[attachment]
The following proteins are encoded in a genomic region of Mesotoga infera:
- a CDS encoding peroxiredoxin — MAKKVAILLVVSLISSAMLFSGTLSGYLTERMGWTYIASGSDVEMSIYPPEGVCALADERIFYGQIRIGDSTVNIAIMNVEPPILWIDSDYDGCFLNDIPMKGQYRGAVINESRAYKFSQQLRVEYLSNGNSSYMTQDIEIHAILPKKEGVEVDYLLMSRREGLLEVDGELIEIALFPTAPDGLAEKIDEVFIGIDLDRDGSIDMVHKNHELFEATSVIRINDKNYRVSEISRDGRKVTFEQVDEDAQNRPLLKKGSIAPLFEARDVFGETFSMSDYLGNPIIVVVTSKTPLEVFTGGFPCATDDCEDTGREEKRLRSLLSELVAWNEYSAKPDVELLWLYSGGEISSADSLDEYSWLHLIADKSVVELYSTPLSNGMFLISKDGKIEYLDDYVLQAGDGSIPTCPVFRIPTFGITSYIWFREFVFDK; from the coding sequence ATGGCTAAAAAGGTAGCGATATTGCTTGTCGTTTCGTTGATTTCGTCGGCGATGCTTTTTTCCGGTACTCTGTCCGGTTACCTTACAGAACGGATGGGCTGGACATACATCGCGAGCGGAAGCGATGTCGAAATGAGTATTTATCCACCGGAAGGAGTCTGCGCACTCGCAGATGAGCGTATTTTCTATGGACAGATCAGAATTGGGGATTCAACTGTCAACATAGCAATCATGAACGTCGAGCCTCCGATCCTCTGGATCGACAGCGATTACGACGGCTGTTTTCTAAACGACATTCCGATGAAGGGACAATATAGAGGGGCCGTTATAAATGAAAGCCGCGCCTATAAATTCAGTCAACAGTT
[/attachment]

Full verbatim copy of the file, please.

The following proteins are encoded in a genomic region of Mesotoga infera:
- a CDS encoding peroxiredoxin — MAKKVAILLVVSLISSAMLFSGTLSGYLTERMGWTYIASGSDVEMSIYPPEGVCALADERIFYGQIRIGDSTVNIAIMNVEPPILWIDSDYDGCFLNDIPMKGQYRGAVINESRAYKFSQQLRVEYLSNGNSSYMTQDIEIHAILPKKEGVEVDYLLMSRREGLLEVDGELIEIALFPTAPDGLAEKIDEVFIGIDLDRDGSIDMVHKNHELFEATSVIRINDKNYRVSEISRDGRKVTFEQVDEDAQNRPLLKKGSIAPLFEARDVFGETFSMSDYLGNPIIVVVTSKTPLEVFTGGFPCATDDCEDTGREEKRLRSLLSELVAWNEYSAKPDVELLWLYSGGEISSADSLDEYSWLHLIADKSVVELYSTPLSNGMFLISKDGKIEYLDDYVLQAGDGSIPTCPVFRIPTFGITSYIWFREFVFDK; from the coding sequence ATGGCTAAAAAGGTAGCGATATTGCTTGTCGTTTCGTTGATTTCGTCGGCGATGCTTTTTTCCGGTACTCTGTCCGGTTACCTTACAGAACGGATGGGCTGGACATACATCGCGAGCGGAAGCGATGTCGAAATGAGTATTTATCCACCGGAAGGAGTCTGCGCACTCGCAGATGAGCGTATTTTCTATGGACAGATCAGAATTGGGGATTCAACTGTCAACATAGCAATCATGAACGTCGAGCCTCCGATCCTCTGGATCGACAGCGATTACGACGGCTGTTTTCTAAACGACATTCCGATGAAGGGACAATATAGAGGGGCCGTTATAAATGAAAGCCGCGCCTATAAATTCAGTCAACAGTT